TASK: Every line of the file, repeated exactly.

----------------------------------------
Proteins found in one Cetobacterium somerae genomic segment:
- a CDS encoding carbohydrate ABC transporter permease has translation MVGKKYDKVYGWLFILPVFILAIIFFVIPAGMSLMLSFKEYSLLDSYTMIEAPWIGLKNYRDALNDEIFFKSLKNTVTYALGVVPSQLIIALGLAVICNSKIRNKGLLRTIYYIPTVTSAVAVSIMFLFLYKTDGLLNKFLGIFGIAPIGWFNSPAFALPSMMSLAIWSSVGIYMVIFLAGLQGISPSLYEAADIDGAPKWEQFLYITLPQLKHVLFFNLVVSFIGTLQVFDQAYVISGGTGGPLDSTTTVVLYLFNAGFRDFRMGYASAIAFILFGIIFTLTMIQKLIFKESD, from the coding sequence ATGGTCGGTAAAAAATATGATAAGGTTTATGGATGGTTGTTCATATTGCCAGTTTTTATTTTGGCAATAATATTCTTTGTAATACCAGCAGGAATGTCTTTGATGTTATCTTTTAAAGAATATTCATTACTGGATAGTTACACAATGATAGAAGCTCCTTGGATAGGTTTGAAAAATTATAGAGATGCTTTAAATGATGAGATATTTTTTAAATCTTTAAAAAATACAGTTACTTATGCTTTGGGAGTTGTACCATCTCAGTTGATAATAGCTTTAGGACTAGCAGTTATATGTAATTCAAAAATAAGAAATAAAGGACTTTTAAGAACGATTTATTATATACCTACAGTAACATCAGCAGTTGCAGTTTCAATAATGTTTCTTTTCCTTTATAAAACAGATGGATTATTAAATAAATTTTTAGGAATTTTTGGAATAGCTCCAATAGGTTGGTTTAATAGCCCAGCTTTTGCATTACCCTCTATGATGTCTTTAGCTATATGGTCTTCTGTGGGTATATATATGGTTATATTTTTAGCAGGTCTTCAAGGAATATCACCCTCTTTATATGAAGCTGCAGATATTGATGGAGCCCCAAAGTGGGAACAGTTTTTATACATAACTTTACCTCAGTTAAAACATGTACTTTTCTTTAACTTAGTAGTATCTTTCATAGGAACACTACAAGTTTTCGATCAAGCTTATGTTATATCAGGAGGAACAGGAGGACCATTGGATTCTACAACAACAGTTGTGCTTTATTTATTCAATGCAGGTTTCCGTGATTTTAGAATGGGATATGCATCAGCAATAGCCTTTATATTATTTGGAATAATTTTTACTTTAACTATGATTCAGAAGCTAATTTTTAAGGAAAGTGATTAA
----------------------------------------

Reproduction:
Proteins found in one Cetobacterium somerae genomic segment:
- a CDS encoding carbohydrate ABC transporter permease has translation MVGKKYDKVYGWLFILPVFILAIIFFVIPAGMSLMLSFKEYSLLDSYTMIEAPWIGLKNYRDALNDEIFFKSLKNTVTYALGVVPSQLIIALGLAVICNSKIRNKGLLRTIYYIPTVTSAVAVSIMFLFLYKTDGLLNKFLGIFGIAPIGWFNSPAFALPSMMSLAIWSSVGIYMVIFLAGLQGISPSLYEAADIDGAPKWEQFLYITLPQLKHVLFFNLVVSFIGTLQVFDQAYVISGGTGGPLDSTTTVVLYLFNAGFRDFRMGYASAIAFILFGIIFTLTMIQKLIFKESD, from the coding sequence ATGGTCGGTAAAAAATATGATAAGGTTTATGGATGGTTGTTCATATTGCCAGTTTTTATTTTGGCAATAATATTCTTTGTAATACCAGCAGGAATGTCTTTGATGTTATCTTTTAAAGAATATTCATTACTGGATAGTTACACAATGATAGAAGCTCCTTGGATAGGTTTGAAAAATTATAGAGATGCTTTAAATGATGAGATATTTTTTAAATCTTTAAAAAATACAGTTACTTATGCTTTGGGAGTTGTACCATCTCAGTTGATAATAGCTTTAGGACTAGCAGTTATATGTAATTCAAAAATAAGAAATAAAGGACTTTTAAGAACGATTTATTATATACCTACAGTAACATCAGCAGTTGCAGTTTCAATAATGTTTCTTTTCCTTTATAAAACAGATGGATTATTAAATAAATTTTTAGGAATTTTTGGAATAGCTCCAATAGGTTGGTTTAATAGCCCAGCTTTTGCATTACCCTCTATGATGTCTTTAGCTATATGGTCTTCTGTGGGTATATATATGGTTATATTTTTAGCAGGTCTTCAAGGAATATCACCCTCTTTATATGAAGCTGCAGATATTGATGGAGCCCCAAAGTGGGAACAGTTTTTATACATAACTTTACCTCAGTTAAAACATGTACTTTTCTTTAACTTAGTAGTATCTTTCATAGGAACACTACAAGTTTTCGATCAAGCTTATGTTATATCAGGAGGAACAGGAGGACCATTGGATTCTACAACAACAGTTGTGCTTTATTTATTCAATGCAGGTTTCCGTGATTTTAGAATGGGATATGCATCAGCAATAGCCTTTATATTATTTGGAATAATTTTTACTTTAACTATGATTCAGAAGCTAATTTTTAAGGAAAGTGATTAA